|Several upcoming cases will shape the public perception of the court’s newest member, Justice Sonia Sotomayor.|
High Court may rule on campaign finance case
Groups’ spending on political races may be restricted
WASHINGTON - The Supreme Court, which returns from its holiday break with some of its toughest cases ahead, could issue a decision this week that could rock the national political landscape before the midterm congressional elections.
The justices met privately Friday to pick through the stack of review requests that accumulated since their last public session, Dec. 14. And they will begin a new round of oral arguments today.
But it is an old case that is puzzling court observers and consuming the political world: a pending decision on whether restrictions on corporate and labor union spending on political campaigns violate the First Amendment.
It arose from a less significant question about whether a conservative group’s financing of and distribution plans for a documentary - “Hillary: The Movie,’’ a scathing account of Hillary Rodham Clinton’s presidential pursuit - violated the McCain-Feingold Bipartisan Campaign Reform Act.
The court heard oral arguments on the original question in March 2009, but adjourned in June without a decision. Instead, the justices said they would consider the larger question of whether it is constitutional to ban corporations and labor unions from drawing funds from their general treasuries to support or oppose candidates.
A ruling could come as early as tomorrow.
For decades, Congress has outlawed such expenditures, and 22 states have similar bans. Both sides agree that a ruling saying such restrictions are unconstitutional would mean a sea change in the way political campaigns are funded.
The court’s decision to hear the larger question in September, in advance of its regular term, was seen as a possible attempt to expedite the ruling before the midterm primary season. But not much time is left; Illinois will hold elections Feb. 2.
At the September arguments in Citizens United v. Federal Elections Commission, the more conservative justices indicated deep skepticism about the constitutionality of the bans on corporate spending. But because of the circumspect court’s private deliberations, it is hard to speculate about the cause for delay - except that the justices are deeply divided.
One possibility is that a broad decision declaring the restrictions unconstitutional has drawn lengthy dissents from those in the minority, who have no incentive for rushing the ruling. But equally possible is a failure to find a majority for such clear guidance and a multitude of competing opinions in which a narrow majority agrees only on the outcome in this specific case.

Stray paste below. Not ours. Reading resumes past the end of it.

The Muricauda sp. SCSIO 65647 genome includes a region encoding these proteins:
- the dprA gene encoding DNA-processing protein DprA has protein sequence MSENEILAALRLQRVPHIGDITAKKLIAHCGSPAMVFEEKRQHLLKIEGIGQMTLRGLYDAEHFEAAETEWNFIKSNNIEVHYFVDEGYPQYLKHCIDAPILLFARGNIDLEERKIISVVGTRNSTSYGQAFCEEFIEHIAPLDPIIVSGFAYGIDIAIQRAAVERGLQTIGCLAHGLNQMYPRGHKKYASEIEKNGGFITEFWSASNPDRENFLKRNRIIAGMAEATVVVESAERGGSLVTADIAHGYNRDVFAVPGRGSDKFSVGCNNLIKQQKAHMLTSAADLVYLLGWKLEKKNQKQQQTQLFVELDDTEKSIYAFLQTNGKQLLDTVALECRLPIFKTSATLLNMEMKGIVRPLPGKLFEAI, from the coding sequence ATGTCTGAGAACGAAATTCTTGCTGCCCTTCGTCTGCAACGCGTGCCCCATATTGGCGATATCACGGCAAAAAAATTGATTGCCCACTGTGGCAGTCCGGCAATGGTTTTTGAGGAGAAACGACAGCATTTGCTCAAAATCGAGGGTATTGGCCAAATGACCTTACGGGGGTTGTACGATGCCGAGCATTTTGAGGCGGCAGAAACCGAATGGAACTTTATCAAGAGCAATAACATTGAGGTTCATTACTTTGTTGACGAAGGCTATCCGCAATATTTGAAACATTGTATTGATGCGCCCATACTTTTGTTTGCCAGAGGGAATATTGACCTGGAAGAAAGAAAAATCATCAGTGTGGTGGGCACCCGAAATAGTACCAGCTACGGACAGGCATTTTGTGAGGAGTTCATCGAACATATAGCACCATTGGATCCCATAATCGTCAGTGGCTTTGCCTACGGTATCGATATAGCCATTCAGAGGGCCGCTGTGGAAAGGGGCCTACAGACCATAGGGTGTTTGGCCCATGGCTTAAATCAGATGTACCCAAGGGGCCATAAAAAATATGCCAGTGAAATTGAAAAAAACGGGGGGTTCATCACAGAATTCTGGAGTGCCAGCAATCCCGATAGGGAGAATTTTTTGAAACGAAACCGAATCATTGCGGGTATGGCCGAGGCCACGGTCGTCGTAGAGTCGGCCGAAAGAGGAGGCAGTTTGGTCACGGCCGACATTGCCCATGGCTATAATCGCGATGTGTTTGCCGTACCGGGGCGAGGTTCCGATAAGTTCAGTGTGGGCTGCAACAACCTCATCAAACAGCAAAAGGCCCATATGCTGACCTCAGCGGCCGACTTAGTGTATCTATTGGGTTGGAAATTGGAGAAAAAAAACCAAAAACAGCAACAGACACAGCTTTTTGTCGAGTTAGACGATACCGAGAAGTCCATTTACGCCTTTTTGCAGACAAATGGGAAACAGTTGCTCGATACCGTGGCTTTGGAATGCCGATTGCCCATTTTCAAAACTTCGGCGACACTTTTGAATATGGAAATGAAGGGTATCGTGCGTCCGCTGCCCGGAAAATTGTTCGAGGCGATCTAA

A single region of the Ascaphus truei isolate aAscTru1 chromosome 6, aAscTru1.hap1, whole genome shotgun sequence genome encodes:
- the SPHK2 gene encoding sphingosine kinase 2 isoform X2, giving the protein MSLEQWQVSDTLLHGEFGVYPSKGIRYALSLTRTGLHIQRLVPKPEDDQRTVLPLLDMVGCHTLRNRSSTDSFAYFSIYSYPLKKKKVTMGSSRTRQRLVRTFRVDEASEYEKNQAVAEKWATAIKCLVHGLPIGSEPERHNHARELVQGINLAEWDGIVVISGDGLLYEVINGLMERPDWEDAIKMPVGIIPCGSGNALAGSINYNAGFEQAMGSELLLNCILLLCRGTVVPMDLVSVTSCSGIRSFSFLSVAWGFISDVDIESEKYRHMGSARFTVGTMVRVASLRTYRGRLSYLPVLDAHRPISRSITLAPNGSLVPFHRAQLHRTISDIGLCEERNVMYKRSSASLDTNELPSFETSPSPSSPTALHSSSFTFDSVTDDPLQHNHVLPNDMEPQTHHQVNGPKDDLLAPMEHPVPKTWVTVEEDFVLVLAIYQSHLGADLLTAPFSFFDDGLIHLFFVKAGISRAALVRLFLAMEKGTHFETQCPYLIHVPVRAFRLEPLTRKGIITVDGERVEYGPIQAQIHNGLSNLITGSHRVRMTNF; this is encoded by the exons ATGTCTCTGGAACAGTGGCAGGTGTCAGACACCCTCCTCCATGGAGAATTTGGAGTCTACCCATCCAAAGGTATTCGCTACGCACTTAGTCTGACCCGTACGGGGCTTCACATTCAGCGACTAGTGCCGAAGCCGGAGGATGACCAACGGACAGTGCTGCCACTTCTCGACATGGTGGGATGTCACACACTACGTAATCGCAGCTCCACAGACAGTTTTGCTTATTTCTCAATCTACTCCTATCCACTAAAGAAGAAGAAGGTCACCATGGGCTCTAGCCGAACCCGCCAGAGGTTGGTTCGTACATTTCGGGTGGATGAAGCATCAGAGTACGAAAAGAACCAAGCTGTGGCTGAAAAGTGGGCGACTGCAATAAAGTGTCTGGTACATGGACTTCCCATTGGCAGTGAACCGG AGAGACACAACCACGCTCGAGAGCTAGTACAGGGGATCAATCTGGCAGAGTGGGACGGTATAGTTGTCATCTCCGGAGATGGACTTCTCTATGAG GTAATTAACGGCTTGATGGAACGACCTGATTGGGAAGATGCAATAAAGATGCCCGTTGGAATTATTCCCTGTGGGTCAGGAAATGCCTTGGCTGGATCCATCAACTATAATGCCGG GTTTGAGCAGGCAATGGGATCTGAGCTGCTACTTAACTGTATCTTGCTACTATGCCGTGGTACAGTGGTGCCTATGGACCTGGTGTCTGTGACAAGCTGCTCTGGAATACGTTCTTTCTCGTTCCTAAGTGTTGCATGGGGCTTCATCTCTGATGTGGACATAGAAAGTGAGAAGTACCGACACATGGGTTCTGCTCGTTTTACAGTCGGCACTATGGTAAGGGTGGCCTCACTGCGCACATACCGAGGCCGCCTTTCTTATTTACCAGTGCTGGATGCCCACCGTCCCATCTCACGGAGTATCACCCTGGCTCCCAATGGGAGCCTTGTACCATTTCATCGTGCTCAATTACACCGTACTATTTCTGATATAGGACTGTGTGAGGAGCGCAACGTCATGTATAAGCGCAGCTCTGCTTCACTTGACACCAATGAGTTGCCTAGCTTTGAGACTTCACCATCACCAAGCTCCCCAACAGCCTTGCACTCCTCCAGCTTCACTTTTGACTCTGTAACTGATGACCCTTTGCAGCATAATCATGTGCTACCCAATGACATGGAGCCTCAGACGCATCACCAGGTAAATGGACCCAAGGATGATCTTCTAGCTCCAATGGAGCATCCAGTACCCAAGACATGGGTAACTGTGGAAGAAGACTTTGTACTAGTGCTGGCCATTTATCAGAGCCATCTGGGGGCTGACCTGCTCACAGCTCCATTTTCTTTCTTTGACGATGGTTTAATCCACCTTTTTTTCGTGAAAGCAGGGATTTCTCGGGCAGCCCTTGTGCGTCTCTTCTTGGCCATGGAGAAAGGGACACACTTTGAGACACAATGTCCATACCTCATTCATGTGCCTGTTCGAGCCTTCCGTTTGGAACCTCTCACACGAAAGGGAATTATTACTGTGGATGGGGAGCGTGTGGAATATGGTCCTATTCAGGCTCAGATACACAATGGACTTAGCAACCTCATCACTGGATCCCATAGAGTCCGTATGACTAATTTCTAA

The new year will bring at least a few new cases to a docket that is mostly full - the court traditionally stops hearing oral arguments in April. The court has already taken at least one case that will command the nation’s attention: whether the Second Amendment right to personal ownership of firearms that rendered unconstitutional the handgun ban in the federal enclave of Washington also applies to state and city attempts to severely restrict gun ownership.
And all will be watching Justice John Paul Stevens for additional signs that he plans to retire and give President Obama a second opportunity to nominate a justice. Stevens will celebrate his 90th birthday in April, and he has prompted the speculation by hiring only one clerk for the term that begins in October. Retired justices have one clerk; active justices hire four.
More will also be learned about the court’s newest member, Justice Sonia Sotomayor, 55.
Three cases on the docket might focus more attention on the court’s newest member:
■ Praised by Obama as the “judge who saved baseball’’ because of her role in a case involving the Major League Baseball strike, Sotomayor and the rest of the court will turn to other sports in deciding an antitrust case brought against the National Football League, American Needle v. NFL.
■ In an international custody case, Abbott v. Abbott, the court will consider the protections in a treaty meant to discourage child abduction. Sotomayor dealt with the treaty as an appellate judge.
■ In a third, she could play a key role in deciding how to implement a decision the court reached seven months ago - or whether it should be reversed.
Sotomayor’s influence is outsized in Briscoe v. Virginia because David Souter, the justice she replaced, was in the majority of the 5-to-4 ruling that defendants have the right to question crime lab analysts about the reports they produce.